Often when you hear words such as “enchantment” used regarding music (Glamourie is an archaic word for enchantment), you are faced with some fey folk music or overly-theatrical gothic, usually led by artists who consider themselves pagan because they have seen every episode of Buffy The Vampire Slayer!

The great thing about Merle Bardenoir, the man behind Glamourie, is that he is less about making music that talks about enchantment, magic, mysticism and the like and more about finding such qualities in the music itself. To this end, Imaginal Stage is a beautiful collection of instrumental songs which are tonally adventurous and structurally experimental.

Seemingly built from a combination of chiming folk sounds and ambient electronica, the tracks are made from lush tones and exquisite textures. Structurally anarchic, often sonically challenging and following paths which are about pushing creative boundaries rather than living up to listeners’ expectations, it may take you a few spins to appreciate the beauty inherent in the music, but that is because it is more than skin deep. Much more. Quick sonic hits and easy gratification are not what this is about. But if you want to immerse yourself in new and beguiling sonic worlds and explore ever-evolving, adventurous music, then this is definitely for you.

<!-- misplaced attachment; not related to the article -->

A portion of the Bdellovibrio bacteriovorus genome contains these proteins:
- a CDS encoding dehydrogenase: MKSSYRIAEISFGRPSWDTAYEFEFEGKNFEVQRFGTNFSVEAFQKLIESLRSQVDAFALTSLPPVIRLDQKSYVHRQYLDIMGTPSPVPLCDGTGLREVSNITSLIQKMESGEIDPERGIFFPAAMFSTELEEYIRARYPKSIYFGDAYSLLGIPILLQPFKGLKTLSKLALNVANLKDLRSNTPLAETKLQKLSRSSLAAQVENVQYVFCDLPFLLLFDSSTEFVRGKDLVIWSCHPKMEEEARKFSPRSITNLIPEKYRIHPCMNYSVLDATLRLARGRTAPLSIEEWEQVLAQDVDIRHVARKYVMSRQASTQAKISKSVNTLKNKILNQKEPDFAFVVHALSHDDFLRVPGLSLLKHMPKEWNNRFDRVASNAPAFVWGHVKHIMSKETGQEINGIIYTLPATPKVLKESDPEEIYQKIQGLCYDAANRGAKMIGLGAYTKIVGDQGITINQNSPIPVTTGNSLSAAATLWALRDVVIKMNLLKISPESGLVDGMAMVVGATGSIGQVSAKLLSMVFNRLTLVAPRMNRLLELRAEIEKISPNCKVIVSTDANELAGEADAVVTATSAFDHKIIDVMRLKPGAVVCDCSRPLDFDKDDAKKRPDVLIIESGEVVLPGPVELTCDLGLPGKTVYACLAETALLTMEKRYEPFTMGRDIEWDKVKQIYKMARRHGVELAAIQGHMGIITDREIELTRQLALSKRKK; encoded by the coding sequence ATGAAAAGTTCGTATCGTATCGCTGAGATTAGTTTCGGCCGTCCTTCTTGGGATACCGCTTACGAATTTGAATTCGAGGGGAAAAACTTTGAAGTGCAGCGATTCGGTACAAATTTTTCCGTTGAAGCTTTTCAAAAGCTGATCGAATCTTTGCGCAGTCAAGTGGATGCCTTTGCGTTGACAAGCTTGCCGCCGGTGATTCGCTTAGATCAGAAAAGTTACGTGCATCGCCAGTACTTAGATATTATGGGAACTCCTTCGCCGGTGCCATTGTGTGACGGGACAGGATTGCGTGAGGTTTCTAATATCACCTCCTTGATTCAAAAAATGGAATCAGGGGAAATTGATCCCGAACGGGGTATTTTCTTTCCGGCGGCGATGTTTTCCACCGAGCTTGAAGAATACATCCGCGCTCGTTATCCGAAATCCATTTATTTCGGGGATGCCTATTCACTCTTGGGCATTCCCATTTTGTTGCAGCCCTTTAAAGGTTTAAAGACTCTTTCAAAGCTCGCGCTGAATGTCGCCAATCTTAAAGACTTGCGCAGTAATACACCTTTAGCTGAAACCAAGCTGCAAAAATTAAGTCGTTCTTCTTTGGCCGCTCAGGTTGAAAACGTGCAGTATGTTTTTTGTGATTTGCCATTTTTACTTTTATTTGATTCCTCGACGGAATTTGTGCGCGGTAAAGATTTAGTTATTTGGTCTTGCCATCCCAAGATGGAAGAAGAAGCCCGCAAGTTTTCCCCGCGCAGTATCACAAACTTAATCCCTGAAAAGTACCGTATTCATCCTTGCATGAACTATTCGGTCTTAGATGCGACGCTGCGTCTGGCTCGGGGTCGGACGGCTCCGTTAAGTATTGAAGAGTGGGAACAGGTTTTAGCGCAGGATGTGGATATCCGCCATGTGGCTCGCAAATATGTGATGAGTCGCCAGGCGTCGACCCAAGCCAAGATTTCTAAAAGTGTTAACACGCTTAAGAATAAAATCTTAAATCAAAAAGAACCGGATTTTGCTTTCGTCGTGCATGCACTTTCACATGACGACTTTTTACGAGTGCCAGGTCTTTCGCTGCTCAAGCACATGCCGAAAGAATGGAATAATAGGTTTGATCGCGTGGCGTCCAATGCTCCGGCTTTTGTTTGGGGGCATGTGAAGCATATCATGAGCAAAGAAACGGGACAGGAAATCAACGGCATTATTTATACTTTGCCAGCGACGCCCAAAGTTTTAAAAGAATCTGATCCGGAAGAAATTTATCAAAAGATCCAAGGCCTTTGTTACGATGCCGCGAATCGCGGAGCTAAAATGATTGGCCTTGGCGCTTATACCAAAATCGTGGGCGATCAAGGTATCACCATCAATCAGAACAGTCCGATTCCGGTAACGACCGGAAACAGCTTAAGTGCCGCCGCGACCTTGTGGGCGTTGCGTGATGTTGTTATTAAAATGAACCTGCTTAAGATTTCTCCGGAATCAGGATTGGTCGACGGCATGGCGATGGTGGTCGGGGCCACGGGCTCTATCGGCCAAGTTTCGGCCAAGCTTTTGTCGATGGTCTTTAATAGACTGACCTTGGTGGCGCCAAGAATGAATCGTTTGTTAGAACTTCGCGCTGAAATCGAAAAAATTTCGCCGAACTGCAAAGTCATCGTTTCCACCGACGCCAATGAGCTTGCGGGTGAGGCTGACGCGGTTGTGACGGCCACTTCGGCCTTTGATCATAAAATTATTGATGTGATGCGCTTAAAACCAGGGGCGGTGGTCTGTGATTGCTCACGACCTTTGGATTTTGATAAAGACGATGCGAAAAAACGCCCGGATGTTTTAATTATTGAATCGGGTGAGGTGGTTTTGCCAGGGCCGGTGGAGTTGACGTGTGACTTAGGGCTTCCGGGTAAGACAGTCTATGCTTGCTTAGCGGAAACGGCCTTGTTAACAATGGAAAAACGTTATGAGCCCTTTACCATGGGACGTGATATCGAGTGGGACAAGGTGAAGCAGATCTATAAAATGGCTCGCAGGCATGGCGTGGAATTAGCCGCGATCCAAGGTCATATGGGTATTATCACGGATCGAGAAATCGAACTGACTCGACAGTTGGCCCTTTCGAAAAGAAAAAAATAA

There is often a sense of the arabesque or the oriental, especially on Nymphal Sanctuary, which reveals itself to be the perfect balance of east meets west, orient meets occident. Occasionally the music is drifting and cinematic as with Fairy Ring, a dark blast of ambient and keening Celtica and tracks such s Where The Serpents Lay wander into the contemporary and experimental classical realms of pioneers such as Philip Glass or Steve Reich.

It is fair to say that this isn’t music made for widespread consumption, but it is a fascinating and vital step into understanding what music is and what it can be, even asking the question of where noise ends and music starts. Not only asking such questions but demonstrating that such demarcations and delineations are never fixed and are subject only to personal preference.



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